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The key to improving the sensitivity of in vivo molecular imaging is to increase the target-to-background signal ratio (TBR). Optical imaging has a distinct advantage over other molecular imaging methods in that the fluorescent signal can be activated at the target thus reducing background signal. Previously, we found that H-dimer formation quenches fluorescence of xanthene fluorophores, and among these, TAMRA had the highest quenching ratio. Another approach to lowering background signal is to employ pH activation based on the photon-induced electron transfer (PeT) theory. We hypothesized that combining these two strategies could lead to greater quenching capacity than was possible with either probe alone. A pH-sensitive fluorophore, pHrodo or TAMRA was conjugated to the cancer targeting molecules, avidin (Av) and trastuzumab (Tra). As expected, both pHrodo and TAMRA formed H-dimers when conjugated to avidin or antibody and the dimerization resulted in efficient fluorescence quenching. In addition, pHrodo conjugated probes showed pH-dependent fluorescence activation. When the probes were used in an in vivo animal model, fluorescence endoscopy with Av-pHrodo depicted tumors with high TBR 1 h and 2 h after injection. Av-TAMRA also visualized tumors 1 h and 2 h after the injection, however, TBR was lower due to the background signal from non-specific binding 1 h after the injection as well as background fluorescence from the unbound agent. Thus, we demonstrate that a dual-controlled activatable optical probe based on the combination of H-dimer formation and pH activation can achieve high TBR at early time points during in vivo molecular imaging.
Optical molecular imaging is being investigated as a useful tool for cancer detection and diagnosis both in the clinic and in the basic sciences.1,2 Optical imaging has several advantages over other molecular imaging methods because it is relatively easy-to-use, inexpensive, allows real-time multicolor imaging and requires no exposure to radiation. Moreover, if the fluorescent emission is in the visible light range, multicolor fluorescence signals can be distinguished with the naked eye.3–5 However, optical imaging has difficulty in detecting objects deep within tissue because of the poor penetration of light. However, a fiber-optic endoscopic imaging system can enable direct visualization of emitted light even deep within the body. Endoscopy is used in the diagnosis of gastrointestinal cancers, peritoneal metastasis, lung cancers, etc. However, endoscopy would be improved by applying fluorescent probes that increase the target-to-background signal ratio (TBR). An inherent advantage of optical imaging is that the fluorescent probes can be activated at the target, thus reducing non-specific background signals. Activatable probes, which yield fluorescence signals only within the target cells, therefore result in favorable TBRs.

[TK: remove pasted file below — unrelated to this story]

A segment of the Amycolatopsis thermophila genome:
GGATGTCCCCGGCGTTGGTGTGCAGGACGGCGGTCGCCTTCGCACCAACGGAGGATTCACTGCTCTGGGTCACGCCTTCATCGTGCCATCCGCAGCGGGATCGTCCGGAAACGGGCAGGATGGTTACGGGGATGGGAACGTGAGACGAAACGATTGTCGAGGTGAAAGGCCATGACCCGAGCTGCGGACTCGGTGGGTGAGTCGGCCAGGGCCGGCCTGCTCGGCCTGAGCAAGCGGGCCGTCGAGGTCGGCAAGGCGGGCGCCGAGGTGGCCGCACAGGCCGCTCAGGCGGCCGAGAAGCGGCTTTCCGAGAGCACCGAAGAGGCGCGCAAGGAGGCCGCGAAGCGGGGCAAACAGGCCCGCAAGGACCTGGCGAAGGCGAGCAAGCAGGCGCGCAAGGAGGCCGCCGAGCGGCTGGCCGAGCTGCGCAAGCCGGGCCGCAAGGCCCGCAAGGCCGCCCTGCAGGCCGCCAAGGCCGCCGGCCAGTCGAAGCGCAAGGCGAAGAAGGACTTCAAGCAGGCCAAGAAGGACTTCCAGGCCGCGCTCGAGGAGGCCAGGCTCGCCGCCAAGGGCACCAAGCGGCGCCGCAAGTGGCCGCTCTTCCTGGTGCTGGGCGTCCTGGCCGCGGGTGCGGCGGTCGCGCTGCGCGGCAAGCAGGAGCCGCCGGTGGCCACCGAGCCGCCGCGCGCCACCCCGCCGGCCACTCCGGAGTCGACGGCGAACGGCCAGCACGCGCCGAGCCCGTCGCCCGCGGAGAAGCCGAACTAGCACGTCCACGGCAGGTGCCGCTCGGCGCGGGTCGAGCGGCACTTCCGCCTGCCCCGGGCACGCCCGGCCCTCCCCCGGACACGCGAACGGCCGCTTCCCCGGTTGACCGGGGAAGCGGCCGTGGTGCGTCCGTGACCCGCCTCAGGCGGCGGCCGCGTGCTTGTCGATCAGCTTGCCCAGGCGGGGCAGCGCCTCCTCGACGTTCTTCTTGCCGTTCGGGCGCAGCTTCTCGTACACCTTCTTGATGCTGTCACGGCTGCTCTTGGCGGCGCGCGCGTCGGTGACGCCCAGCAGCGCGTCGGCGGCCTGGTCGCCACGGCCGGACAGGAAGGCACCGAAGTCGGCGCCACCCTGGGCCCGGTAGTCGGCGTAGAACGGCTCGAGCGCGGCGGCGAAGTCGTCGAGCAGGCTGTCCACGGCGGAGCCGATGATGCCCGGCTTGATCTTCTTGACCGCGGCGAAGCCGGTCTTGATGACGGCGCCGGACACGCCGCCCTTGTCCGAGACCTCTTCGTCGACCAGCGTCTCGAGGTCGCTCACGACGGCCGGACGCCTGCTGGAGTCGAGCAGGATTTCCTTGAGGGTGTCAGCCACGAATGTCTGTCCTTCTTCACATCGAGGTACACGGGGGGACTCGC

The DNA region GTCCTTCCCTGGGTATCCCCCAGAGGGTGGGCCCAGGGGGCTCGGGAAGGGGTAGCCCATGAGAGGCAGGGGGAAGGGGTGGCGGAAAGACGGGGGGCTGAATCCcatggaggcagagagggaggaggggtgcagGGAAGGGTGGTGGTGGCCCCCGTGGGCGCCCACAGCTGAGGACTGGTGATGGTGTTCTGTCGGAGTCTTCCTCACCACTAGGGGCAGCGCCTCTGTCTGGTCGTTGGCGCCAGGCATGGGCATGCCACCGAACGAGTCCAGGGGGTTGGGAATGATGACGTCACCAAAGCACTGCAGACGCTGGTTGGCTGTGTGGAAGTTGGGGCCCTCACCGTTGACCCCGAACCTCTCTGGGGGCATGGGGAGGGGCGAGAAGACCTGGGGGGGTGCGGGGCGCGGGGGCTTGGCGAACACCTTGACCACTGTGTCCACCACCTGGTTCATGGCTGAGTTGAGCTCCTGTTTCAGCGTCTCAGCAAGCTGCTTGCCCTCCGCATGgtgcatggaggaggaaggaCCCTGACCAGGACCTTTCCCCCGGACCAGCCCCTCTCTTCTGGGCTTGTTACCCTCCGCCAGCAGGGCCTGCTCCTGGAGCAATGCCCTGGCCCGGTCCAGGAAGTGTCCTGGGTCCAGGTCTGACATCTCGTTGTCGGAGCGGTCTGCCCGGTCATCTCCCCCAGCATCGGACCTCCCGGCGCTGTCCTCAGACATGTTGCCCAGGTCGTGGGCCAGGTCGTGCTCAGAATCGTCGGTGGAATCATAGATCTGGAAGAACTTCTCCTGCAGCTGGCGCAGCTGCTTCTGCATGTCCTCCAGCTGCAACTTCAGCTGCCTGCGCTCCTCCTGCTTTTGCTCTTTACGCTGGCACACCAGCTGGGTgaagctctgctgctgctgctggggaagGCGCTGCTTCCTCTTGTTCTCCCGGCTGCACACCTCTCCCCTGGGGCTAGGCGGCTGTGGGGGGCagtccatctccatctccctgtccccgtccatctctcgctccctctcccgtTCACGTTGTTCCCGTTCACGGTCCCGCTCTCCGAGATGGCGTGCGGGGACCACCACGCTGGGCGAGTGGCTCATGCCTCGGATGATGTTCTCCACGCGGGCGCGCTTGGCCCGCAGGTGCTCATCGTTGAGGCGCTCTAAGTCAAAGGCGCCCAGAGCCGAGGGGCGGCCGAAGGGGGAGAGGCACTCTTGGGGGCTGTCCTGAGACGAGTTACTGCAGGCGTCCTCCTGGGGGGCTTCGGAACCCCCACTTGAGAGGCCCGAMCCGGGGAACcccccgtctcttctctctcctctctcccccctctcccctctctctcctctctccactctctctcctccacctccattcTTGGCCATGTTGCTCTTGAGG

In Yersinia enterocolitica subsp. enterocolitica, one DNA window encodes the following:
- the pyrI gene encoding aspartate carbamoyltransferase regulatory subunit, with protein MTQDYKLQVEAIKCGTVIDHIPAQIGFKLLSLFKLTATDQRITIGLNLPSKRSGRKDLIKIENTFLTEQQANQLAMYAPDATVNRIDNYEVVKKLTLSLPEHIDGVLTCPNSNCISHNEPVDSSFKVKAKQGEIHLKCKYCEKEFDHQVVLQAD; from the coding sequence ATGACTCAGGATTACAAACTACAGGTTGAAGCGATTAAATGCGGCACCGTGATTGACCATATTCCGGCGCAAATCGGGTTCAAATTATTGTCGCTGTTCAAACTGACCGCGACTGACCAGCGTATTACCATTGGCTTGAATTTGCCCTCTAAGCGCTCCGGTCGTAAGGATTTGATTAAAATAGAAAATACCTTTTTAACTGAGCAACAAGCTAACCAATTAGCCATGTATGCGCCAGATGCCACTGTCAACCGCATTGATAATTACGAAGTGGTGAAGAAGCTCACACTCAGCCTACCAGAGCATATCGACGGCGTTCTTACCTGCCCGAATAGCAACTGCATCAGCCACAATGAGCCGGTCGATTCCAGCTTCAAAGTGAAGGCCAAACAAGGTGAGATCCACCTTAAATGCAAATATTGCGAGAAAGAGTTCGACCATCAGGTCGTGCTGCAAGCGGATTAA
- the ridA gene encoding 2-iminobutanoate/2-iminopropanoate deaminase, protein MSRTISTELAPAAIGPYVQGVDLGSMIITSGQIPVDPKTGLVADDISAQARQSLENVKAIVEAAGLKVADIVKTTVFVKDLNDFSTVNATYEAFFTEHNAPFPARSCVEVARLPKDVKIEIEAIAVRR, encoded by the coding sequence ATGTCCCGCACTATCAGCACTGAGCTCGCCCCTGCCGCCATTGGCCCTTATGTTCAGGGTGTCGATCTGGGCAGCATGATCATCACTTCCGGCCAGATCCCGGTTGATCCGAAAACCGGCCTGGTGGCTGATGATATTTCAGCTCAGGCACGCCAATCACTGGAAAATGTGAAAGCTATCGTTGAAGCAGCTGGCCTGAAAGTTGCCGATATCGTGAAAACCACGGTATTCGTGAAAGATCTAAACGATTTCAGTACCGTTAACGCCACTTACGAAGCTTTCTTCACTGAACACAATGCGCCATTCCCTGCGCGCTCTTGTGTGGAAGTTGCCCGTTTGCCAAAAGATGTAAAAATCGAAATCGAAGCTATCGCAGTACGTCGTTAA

Recently, we reported that one of the popular xanthene fluorophores, TAMRA (carboxytetramethylrhodamine), can readily form H-type dimers on proteins resulting in an efficient fluorescence quench (self-quench).6 When TAMRA is conjugated to a cancer targeting molecule, the H-dimer formation resulted in minimal signal due to fluorescence quenching prior to binding and internalization into the target cell while the signal was activated only after internalization. For instance, using the d-galactose receptor as a target, avidin-TAMRA enabled visualization of d-galactose receptor positive tumors with high TBR in fluorescence endoscopy 2 h after the probe was injected. However, in such FRET-based self-quench systems, a slight fluorescence remains even in the quenched state.
Another approach for activatable optical probes employs the intramolecular pH activation system based on the photon-induced electron transfer (PeT) theory. That is, the fluorescence intensity changes depending on the environmental pH, for example, sensing low pH in the lysosome of target cells. Previously, we successfully synthesized pH activatable probes with various pH thresholds using the BODIPY-core fluorophore platform, and the probe enhanced the visualization of tumors in vivo with high TBR.7
We hypothesized that these two independent activation methods, H-dimer formation and pH activation, could be combined to gain a synergistic effect that could lead to greater quenching capacity than either probe alone. Since the chemical structure of a fluorophore is critical to the efficient formation of the H-dimer, we employed a pH-sensitive fluorophore, pHrodo™ dye, which is supposed to have a chemical structure similar to TAMRA (Fig. 1) and which has an identical excitation and emission spectra to TAMRA. In order to demonstrate this synergistic effect, pHrodo or TAMRA were conjugated to the cancer targeting molecules avidin or trastuzumab, which target the d-galactose receptor and HER2/neu antigen, respectively. Subsequently, their ability to detect tumors in vivo was investigated with fluorescence endoscopy using a mouse model of ovarian cancer with peritoneal metastases.